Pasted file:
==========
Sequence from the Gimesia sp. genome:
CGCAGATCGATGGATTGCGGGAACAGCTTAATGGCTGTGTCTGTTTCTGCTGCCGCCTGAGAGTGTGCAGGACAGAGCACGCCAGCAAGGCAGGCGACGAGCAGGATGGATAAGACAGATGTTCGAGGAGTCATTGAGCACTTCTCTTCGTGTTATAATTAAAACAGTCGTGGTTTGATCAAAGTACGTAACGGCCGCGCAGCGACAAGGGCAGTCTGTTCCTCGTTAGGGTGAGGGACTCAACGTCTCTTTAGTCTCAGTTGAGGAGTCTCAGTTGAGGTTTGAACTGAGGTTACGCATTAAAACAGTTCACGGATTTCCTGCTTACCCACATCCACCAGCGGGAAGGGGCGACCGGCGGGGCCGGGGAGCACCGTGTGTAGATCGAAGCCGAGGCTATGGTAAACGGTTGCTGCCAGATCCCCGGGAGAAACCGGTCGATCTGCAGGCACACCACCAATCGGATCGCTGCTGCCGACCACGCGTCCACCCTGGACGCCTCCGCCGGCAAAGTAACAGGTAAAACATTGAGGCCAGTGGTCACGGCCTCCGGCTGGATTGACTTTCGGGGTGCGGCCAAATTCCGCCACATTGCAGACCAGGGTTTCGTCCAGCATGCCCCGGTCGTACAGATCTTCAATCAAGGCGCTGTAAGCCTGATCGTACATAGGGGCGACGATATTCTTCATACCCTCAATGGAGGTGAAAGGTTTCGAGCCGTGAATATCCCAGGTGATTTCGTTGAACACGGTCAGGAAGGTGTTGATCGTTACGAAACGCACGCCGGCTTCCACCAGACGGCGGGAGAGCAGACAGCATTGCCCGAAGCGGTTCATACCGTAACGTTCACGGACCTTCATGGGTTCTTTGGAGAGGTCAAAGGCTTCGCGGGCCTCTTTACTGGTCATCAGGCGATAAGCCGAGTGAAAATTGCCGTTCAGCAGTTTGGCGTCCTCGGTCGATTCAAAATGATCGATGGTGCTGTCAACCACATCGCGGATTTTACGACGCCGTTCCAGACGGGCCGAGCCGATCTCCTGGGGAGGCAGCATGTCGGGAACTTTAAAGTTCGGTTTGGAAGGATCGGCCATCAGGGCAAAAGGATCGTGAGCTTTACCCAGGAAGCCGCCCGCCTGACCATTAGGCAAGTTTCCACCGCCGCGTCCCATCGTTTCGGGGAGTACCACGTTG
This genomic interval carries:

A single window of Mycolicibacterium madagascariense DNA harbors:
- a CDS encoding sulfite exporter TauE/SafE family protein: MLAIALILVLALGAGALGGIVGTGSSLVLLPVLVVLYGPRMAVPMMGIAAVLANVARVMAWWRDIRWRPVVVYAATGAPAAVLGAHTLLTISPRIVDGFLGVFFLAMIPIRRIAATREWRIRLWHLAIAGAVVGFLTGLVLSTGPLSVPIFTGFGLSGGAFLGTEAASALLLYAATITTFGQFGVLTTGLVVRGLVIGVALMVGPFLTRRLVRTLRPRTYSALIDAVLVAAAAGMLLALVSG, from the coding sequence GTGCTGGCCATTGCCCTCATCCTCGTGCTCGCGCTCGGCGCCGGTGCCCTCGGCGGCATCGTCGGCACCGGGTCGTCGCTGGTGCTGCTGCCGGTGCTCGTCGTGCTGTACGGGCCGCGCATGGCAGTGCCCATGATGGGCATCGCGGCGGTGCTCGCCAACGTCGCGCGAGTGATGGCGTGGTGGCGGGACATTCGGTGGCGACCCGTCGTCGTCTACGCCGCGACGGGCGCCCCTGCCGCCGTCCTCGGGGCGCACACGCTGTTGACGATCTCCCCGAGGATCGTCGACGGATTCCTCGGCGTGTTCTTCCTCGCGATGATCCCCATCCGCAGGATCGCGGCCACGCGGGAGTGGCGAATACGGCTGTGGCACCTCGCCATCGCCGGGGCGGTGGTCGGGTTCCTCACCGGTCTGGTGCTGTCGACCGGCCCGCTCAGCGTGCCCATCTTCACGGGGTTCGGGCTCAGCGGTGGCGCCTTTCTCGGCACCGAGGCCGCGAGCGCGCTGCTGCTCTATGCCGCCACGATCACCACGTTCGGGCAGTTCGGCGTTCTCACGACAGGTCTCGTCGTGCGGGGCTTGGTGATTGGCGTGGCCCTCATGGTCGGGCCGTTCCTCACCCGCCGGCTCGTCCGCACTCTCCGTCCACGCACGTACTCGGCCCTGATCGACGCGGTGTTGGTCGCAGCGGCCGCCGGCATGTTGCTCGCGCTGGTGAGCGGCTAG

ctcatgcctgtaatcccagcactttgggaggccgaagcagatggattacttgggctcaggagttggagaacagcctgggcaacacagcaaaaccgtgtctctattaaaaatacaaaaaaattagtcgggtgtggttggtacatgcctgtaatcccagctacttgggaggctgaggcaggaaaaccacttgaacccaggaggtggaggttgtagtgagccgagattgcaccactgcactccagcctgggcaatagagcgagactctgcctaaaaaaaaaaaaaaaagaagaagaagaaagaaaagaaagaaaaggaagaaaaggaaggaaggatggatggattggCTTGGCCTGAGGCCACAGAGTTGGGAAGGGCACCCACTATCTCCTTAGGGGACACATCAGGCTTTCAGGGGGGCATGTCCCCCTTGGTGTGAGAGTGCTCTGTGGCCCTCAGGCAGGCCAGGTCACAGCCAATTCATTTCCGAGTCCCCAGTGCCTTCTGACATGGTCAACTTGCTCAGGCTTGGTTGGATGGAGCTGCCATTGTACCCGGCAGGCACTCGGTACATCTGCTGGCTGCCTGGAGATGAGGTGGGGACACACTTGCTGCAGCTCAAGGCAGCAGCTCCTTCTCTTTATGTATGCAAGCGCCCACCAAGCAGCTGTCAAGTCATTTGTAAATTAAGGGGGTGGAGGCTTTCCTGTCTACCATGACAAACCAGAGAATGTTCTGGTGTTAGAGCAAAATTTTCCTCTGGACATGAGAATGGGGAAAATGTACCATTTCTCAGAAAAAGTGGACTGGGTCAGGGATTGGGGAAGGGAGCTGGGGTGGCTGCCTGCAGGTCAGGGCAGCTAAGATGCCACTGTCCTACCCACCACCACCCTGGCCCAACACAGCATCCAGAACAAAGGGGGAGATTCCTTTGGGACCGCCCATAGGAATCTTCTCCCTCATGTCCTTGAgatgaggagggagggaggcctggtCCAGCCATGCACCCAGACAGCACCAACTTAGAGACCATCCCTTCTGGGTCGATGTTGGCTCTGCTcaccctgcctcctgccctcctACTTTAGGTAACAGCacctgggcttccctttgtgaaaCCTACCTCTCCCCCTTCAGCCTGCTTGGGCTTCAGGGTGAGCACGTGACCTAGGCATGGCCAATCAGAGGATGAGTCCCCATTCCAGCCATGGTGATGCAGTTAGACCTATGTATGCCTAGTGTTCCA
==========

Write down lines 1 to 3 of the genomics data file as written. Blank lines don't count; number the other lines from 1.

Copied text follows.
Sequence from the Gimesia sp. genome:
CGCAGATCGATGGATTGCGGGAACAGCTTAATGGCTGTGTCTGTTTCTGCTGCCGCCTGAGAGTGTGCAGGACAGAGCACGCCAGCAAGGCAGGCGACGAGCAGGATGGATAAGACAGATGTTCGAGGAGTCATTGAGCACTTCTCTTCGTGTTATAATTAAAACAGTCGTGGTTTGATCAAAGTACGTAACGGCCGCGCAGCGACAAGGGCAGTCTGTTCCTCGTTAGGGTGAGGGACTCAACGTCTCTTTAGTCTCAGTTGAGGAGTCTCAGTTGAGGTTTGAACTGAGGTTACGCATTAAAACAGTTCACGGATTTCCTGCTTACCCACATCCACCAGCGGGAAGGGGCGACCGGCGGGGCCGGGGAGCACCGTGTGTAGATCGAAGCCGAGGCTATGGTAAACGGTTGCTGCCAGATCCCCGGGAGAAACCGGTCGATCTGCAGGCACACCACCAATCGGATCGCTGCTGCCGACCACGCGTCCACCCTGGACGCCTCCGCCGGCAAAGTAACAGGTAAAACATTGAGGCCAGTGGTCACGGCCTCCGGCTGGATTGACTTTCGGGGTGCGGCCAAATTCCGCCACATTGCAGACCAGGGTTTCGTCCAGCATGCCCCGGTCGTACAGATCTTCAATCAAGGCGCTGTAAGCCTGATCGTACATAGGGGCGACGATATTCTTCATACCCTCAATGGAGGTGAAAGGTTTCGAGCCGTGAATATCCCAGGTGATTTCGTTGAACACGGTCAGGAAGGTGTTGATCGTTACGAAACGCACGCCGGCTTCCACCAGACGGCGGGAGAGCAGACAGCATTGCCCGAAGCGGTTCATACCGTAACGTTCACGGACCTTCATGGGTTCTTTGGAGAGGTCAAAGGCTTCGCGGGCCTCTTTACTGGTCATCAGGCGATAAGCCGAGTGAAAATTGCCGTTCAGCAGTTTGGCGTCCTCGGTCGATTCAAAATGATCGATGGTGCTGTCAACCACATCGCGGATTTTACGACGCCGTTCCAGACGGGCCGAGCCGATCTCCTGGGGAGGCAGCATGTCGGGAACTTTAAAGTTCGGTTTGGAAGGATCGGCCATCAGGGCAAAAGGATCGTGAGCTTTACCCAGGAAGCCGCCCGCCTGACCATTAGGCAAGTTTCCACCGCCGCGTCCCATCGTTTCGGGGAGTACCACGTTG
This genomic interval carries: